The big turn came when he was already 33 years old. Italian colleagues invited the young Mainz Professor Beutelspacher for a few weeks to an exchange of views in the Abruzzi: In the secluded university town of Laquila no one spoke English. "And my knowledge of Italian was just enough to order pizza." With hands and feet, it was finally possible to come to an understanding: "I was forced to leave The Italian way of life did the rest, to remove the stiffness: After a good lecture embrace one of the colleagues.

The talking, debating, discussing, the personal commitment of his Italian colleagues inflamed the Germans. He left the ivory tower in 1983 in Abruzzo and has never visited again. A year ago, the Gie ener published a popular science book about his aha experience in l'Aquila. "Pasta all'infinito" tells the story of the right way to eat spaghetti and the so-called projective levels that he was already working on in his diploma thesis.

Beutelspacher is a rare class in science. As a mathematician, he is virtually unique. Text: Dr. Wolfgang Blum; Photos: M. Dannenmann

compact born (5.6.1950) and raised in Tübingen In the kindergarten inconspicuous, yes obdurated 1981 temporary professorship (C2) for Discrete Mathematics in Mainz 1983 key experience in the Italian l'Aquila 1985 start of a three-year industrial career at Siemens 1988 chair in Giessen for geometry and Discrete Mathematics 1988 New check digit method for German banknotes 1995 Mathematics lectures for eight to twelve year olds 2001 Opening of the Mathematics Museum in Gießen's Main Customs Office

bdw community: 1) How to communicate with Beutelspacher? "Torture your professor, " demands Beutelspacher on the Internet (www.Mathematik). Anyone who wants can let off steam on a passport photo of the mathematician and pucker his face in the face. If there are still questions left, you will find extensive information on mathematics under Abs (Albrecht Beutelspachers) ABC under F for FAQ (frequently asked questions). If that's not enough, write to or snail-mail to Prof. Albrecht Beutelspacher, Mathematical Institute of the University of Gießen, Arndtstr. 3, 35392 casting. 2) Albrecht Beutelspacher: Pasta all'infinito - my Italian journey into mathematics, CH Beck, Munich 1999, 268 pages, DM 38, -. With much humor Beutelspacher describes his research stay in the Italian l'Aquila. It's not just about acclimatization and language problems. The conversations with his hosts and especially their children offer a deep insight into a common topic: What is infinity? The author entertainingly explains terms such as irrational numbers, golden ratio and exponential growth, and introduces readers to famous mathematicians such as Zeno and Aristotle. He remains very personal from the first to the last page.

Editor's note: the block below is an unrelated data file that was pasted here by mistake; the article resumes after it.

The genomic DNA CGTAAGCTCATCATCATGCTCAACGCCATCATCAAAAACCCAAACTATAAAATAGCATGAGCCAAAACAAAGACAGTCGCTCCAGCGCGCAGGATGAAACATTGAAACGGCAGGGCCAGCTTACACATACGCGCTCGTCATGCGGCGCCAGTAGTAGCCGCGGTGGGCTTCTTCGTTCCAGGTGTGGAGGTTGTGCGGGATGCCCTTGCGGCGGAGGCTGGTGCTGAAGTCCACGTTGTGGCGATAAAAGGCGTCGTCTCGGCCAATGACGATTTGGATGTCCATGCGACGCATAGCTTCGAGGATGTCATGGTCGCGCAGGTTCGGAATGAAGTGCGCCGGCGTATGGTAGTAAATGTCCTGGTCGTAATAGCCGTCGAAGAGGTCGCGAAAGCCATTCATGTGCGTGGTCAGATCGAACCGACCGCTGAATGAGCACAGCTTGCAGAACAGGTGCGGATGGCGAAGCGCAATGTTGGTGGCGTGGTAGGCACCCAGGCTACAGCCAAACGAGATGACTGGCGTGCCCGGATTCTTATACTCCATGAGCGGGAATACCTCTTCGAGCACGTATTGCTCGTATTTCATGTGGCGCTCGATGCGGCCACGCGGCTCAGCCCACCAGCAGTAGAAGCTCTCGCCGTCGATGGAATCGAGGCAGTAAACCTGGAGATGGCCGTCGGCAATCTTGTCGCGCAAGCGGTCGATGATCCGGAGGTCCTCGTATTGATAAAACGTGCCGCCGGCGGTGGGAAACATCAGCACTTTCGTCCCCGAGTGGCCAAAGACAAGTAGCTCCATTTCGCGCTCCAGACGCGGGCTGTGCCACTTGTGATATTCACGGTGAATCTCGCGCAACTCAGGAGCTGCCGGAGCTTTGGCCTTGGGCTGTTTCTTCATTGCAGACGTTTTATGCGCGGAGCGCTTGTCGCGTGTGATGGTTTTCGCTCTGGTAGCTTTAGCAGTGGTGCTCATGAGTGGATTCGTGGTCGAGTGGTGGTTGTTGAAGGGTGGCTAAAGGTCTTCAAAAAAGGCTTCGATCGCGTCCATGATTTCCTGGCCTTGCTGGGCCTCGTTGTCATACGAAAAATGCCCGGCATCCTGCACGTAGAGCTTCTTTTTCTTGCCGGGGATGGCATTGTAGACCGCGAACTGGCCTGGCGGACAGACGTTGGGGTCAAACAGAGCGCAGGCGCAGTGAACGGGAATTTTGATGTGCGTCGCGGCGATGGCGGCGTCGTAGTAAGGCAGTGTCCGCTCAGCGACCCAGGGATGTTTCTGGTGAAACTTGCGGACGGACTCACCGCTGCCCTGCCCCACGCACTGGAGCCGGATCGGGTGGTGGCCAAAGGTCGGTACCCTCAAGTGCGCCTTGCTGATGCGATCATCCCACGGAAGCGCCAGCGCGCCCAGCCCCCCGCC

3) Exhibition "Mathematics to touch"

01.06.-30.10.2000 Forum for Science and Technology, Göttingen 15.09.-03.12.2000 Hygiene-Museum, Dresden 18.09.-30.09.2000 Ricarda-Huch-Gymnasium, Gelsenkirchen 25.09.-27.09.2000 Math is top !, Duisburg 10.10 .-29.10.2000 Phänomenta, Flensburg Visitors do not have to crunch their brains over abstract formulas. Trying out and experimenting are in the foreground, be it with mirrors, soap bubbles, building blocks, three-dimensional puzzles, while walking through a function or on the computer. Mathematics can be experienced everywhere on its own (see